Adult and child beginner piano(6 Posts)
Our piano is arriving next weekend. I have wanted to learn to play since being a small child and now have the space and money for a piano.
Very little time though!
I've found someone to give lessons in her home to DD (7) and me (separately). As a complete beginner, with no musical knowledge (grade 4 descant recorder and grade 3 classical guitar but stopped age 11), does anyone have any advice for me?
This will be entirely for pleasure - I don't expect great things of myself but would love to be able to play some music that is nice to listen to!
DD has been asking to learn an instrument for a year or so, but I wanted to hold off for a while. She's dyslexic - I don't know if that will have any effect on learning to play. Playing music may well benefit her I think.
Anyway, I'm excited. Any adult beginners with stories to share?
I assume it's an acoustic piano? I would have advised a reliable digital one for several reasons - but if your committed I'm sure you will enjoy it.
As a teenager I played piano 'by ear' but always refused to consider lessons. Then I started trumpet, self taught from a tutor book. Aged twenty I started drum lessons, and played drums for forty years - pubs, clubs, student bands, and eventually old time music hall group, that led on to pantomimes and amateur stage musicals. I also started learning electronic organ from Kenneth Baker books, and he does very good piano tutors and repertoire books.
As a TA I taught informal recorder for ten years, and coached Year 2 children on percussion to accompany the Christmas production.
The main thing for you both, is that you ENJOY it. Take things gradually, and support each other's learning.
Come back if you have any particular difficulties. Listen to your own playing, and also to as wide a range of music as possible.
Thanks, Ferguson. I knew you'd reply.
We deliberated for a while between a good digital and this acoustic. It has been tuned by the local piano tuner/ seller for the past 25 years and he is very highly regarded around here so I'm trusting his judgment that this is a decent piano. He sells digitals too, so wasn't really trying to sway me either way.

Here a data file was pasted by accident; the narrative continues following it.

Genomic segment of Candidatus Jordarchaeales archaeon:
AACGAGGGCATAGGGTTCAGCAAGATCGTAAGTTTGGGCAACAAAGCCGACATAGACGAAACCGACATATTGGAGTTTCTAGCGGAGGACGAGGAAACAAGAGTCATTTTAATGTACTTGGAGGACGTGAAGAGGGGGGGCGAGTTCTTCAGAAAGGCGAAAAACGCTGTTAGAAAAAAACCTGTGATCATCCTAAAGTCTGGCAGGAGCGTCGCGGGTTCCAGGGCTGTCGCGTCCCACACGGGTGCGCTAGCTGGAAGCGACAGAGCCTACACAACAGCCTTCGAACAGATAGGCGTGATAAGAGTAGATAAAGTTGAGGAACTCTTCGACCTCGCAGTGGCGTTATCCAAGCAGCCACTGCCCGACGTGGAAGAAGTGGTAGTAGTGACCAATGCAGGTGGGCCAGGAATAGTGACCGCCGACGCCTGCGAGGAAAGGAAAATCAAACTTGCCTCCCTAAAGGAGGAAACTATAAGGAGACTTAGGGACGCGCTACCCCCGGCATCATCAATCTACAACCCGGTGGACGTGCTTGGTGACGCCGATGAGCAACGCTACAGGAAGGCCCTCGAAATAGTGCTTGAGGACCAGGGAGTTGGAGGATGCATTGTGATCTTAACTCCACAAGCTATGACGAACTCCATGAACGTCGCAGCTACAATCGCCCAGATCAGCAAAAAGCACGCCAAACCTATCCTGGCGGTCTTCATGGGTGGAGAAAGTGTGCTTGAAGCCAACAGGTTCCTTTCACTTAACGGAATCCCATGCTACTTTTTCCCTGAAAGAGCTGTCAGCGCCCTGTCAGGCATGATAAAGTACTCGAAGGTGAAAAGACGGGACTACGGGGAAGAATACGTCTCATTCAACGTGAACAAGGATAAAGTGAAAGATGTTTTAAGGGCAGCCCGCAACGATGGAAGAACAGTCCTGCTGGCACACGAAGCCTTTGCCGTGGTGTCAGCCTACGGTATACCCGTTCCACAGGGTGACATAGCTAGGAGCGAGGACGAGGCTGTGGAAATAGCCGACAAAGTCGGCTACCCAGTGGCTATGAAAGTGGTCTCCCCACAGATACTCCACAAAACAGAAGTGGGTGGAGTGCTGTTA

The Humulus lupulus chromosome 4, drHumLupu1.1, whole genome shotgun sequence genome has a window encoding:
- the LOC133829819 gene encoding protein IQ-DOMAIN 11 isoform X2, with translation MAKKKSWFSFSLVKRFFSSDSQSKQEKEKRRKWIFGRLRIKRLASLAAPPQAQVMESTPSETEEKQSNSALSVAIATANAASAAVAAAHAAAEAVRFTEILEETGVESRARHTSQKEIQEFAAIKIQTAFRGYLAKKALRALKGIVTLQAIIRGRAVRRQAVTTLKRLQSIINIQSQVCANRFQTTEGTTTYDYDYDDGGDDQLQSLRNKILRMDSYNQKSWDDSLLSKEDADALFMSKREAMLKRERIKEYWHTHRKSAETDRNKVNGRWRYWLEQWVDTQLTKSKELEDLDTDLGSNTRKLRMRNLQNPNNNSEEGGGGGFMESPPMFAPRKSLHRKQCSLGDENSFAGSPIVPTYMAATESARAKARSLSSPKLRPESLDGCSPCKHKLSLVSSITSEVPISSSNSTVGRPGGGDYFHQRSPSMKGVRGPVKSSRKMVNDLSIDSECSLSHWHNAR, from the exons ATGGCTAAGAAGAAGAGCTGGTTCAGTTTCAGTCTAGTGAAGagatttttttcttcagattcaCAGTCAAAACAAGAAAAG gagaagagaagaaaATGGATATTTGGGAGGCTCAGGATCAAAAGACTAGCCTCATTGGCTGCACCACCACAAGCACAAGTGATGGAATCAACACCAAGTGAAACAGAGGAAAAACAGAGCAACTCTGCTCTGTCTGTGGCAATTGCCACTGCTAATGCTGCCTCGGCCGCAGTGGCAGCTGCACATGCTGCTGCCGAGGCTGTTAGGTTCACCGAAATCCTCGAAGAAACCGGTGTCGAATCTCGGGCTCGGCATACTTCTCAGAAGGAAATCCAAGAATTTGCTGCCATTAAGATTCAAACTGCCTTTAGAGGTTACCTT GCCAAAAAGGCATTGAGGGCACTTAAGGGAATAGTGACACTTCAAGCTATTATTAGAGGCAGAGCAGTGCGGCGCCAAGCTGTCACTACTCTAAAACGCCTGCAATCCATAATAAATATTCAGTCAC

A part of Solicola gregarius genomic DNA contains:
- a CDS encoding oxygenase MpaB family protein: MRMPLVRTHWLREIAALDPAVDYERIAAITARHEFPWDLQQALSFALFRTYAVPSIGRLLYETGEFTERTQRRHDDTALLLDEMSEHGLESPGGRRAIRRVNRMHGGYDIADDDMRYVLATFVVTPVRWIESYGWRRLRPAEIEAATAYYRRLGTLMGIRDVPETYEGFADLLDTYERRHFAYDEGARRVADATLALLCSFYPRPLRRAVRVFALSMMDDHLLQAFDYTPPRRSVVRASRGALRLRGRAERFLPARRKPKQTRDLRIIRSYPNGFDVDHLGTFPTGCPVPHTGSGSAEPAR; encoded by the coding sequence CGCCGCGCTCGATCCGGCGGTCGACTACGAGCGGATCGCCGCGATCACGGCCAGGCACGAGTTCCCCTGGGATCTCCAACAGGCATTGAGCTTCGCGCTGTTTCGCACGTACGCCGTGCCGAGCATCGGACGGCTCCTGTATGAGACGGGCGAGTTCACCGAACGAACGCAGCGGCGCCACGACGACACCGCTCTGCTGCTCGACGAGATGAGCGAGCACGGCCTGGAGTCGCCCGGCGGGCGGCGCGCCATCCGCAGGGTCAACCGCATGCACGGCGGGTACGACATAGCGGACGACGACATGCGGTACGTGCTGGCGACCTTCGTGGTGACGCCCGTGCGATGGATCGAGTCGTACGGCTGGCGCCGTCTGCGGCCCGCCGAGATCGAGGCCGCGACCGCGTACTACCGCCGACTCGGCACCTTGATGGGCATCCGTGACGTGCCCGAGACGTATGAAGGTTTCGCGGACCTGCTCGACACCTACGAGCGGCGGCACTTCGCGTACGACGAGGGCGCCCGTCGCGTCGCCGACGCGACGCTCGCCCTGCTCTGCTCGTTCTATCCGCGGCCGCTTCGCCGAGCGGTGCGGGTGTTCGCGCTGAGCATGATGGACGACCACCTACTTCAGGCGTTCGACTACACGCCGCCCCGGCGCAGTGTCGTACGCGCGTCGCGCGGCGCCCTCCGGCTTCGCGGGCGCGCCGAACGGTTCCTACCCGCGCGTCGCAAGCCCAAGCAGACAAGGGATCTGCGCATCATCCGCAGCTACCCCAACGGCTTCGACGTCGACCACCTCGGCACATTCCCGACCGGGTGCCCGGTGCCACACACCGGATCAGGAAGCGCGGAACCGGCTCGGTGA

I did this and have never regretted it! I do have a couple of tips - make sure you find time to practise - it doesn't have to be very long at first, little and often is better. I used to fit it in round waiting for the oven to heat up, making s cup of coffee etc although I need more time now! Do make sure people know you have to practise but if DD sees you she will be more likely to want to as well!
My other tip is don't be pushed into exams if you aren't interested in them. You should aim to play a range of music that you like - these are your lessons! I do them now but I played a lot of jazz tunes for the first couple of years because I liked them.
Oh, and although I am further along than DS2, he is catching me up!
We just bought an acoustic piano too and I've started playing again - I may take some lessons in the autumn.
As you played music as a child I think you'll find it all comes back quite quickly. I have found that while my fingers aren't as supple as they were, I can still read music without difficulty (in fact I'm a far better sight reader than my daughter, even though she is a better pianist than I ever was in all other respects).
I also play guitar and haven't found time to practice as much as I would have liked though I've been more regular recently. Probably the best advice if you are short of time is to set aside a minimum amount of time every day and stick to it - little and often is your friend.
I've found learning as an adult much more difficult than as a child - I have better practice habits and I'm more disciplined but find it takes much longer to learn pieces properly to the point where your fingers play them automatically.
My mum learnt to play at the same time I did, with absolutely no musical background at all. I think she only stopped having lessons in the last ten years or so. She really enjoyed it and definitely thinks it helped stop developing arthritis. It's a lovely thing to be able to do.
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